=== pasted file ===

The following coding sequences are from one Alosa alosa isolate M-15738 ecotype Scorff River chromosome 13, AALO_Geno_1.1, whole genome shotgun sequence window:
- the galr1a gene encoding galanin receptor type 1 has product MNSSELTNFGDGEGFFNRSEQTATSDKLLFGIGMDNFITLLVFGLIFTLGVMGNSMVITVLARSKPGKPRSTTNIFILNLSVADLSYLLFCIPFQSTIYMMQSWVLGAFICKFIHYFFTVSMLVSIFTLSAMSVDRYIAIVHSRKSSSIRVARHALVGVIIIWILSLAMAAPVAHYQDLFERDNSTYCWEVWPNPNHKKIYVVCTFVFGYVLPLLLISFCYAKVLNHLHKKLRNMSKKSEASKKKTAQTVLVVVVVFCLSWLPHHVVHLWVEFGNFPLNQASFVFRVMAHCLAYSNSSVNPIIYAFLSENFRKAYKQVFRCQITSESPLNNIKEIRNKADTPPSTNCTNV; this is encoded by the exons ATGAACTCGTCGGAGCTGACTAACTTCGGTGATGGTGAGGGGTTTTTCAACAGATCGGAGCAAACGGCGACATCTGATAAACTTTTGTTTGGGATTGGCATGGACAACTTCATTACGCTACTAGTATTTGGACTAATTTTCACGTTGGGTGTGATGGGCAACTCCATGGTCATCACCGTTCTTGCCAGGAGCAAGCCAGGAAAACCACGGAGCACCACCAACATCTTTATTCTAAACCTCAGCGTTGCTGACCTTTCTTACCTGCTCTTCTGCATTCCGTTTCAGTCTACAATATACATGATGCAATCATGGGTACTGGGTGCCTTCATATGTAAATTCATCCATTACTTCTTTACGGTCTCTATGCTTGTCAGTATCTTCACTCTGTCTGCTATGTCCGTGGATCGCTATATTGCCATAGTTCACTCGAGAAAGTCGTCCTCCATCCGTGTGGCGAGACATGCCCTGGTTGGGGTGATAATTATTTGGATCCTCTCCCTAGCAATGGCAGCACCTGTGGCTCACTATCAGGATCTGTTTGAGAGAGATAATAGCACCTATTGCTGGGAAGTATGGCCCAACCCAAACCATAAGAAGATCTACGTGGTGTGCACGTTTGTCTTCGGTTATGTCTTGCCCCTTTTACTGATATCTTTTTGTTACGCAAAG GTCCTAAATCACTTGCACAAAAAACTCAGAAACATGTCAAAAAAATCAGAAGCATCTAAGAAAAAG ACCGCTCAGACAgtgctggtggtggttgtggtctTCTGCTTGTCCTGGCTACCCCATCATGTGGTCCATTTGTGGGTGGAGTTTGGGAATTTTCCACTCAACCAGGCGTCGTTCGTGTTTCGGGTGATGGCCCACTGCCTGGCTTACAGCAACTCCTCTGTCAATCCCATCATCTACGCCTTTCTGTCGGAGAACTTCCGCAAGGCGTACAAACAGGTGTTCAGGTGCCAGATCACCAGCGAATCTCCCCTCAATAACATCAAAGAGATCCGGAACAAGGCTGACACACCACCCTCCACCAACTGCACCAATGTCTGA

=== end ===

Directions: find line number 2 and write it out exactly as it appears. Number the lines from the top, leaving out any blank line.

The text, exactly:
- the galr1a gene encoding galanin receptor type 1 has product MNSSELTNFGDGEGFFNRSEQTATSDKLLFGIGMDNFITLLVFGLIFTLGVMGNSMVITVLARSKPGKPRSTTNIFILNLSVADLSYLLFCIPFQSTIYMMQSWVLGAFICKFIHYFFTVSMLVSIFTLSAMSVDRYIAIVHSRKSSSIRVARHALVGVIIIWILSLAMAAPVAHYQDLFERDNSTYCWEVWPNPNHKKIYVVCTFVFGYVLPLLLISFCYAKVLNHLHKKLRNMSKKSEASKKKTAQTVLVVVVVFCLSWLPHHVVHLWVEFGNFPLNQASFVFRVMAHCLAYSNSSVNPIIYAFLSENFRKAYKQVFRCQITSESPLNNIKEIRNKADTPPSTNCTNV; this is encoded by the exons ATGAACTCGTCGGAGCTGACTAACTTCGGTGATGGTGAGGGGTTTTTCAACAGATCGGAGCAAACGGCGACATCTGATAAACTTTTGTTTGGGATTGGCATGGACAACTTCATTACGCTACTAGTATTTGGACTAATTTTCACGTTGGGTGTGATGGGCAACTCCATGGTCATCACCGTTCTTGCCAGGAGCAAGCCAGGAAAACCACGGAGCACCACCAACATCTTTATTCTAAACCTCAGCGTTGCTGACCTTTCTTACCTGCTCTTCTGCATTCCGTTTCAGTCTACAATATACATGATGCAATCATGGGTACTGGGTGCCTTCATATGTAAATTCATCCATTACTTCTTTACGGTCTCTATGCTTGTCAGTATCTTCACTCTGTCTGCTATGTCCGTGGATCGCTATATTGCCATAGTTCACTCGAGAAAGTCGTCCTCCATCCGTGTGGCGAGACATGCCCTGGTTGGGGTGATAATTATTTGGATCCTCTCCCTAGCAATGGCAGCACCTGTGGCTCACTATCAGGATCTGTTTGAGAGAGATAATAGCACCTATTGCTGGGAAGTATGGCCCAACCCAAACCATAAGAAGATCTACGTGGTGTGCACGTTTGTCTTCGGTTATGTCTTGCCCCTTTTACTGATATCTTTTTGTTACGCAAAG GTCCTAAATCACTTGCACAAAAAACTCAGAAACATGTCAAAAAAATCAGAAGCATCTAAGAAAAAG ACCGCTCAGACAgtgctggtggtggttgtggtctTCTGCTTGTCCTGGCTACCCCATCATGTGGTCCATTTGTGGGTGGAGTTTGGGAATTTTCCACTCAACCAGGCGTCGTTCGTGTTTCGGGTGATGGCCCACTGCCTGGCTTACAGCAACTCCTCTGTCAATCCCATCATCTACGCCTTTCTGTCGGAGAACTTCCGCAAGGCGTACAAACAGGTGTTCAGGTGCCAGATCACCAGCGAATCTCCCCTCAATAACATCAAAGAGATCCGGAACAAGGCTGACACACCACCCTCCACCAACTGCACCAATGTCTGA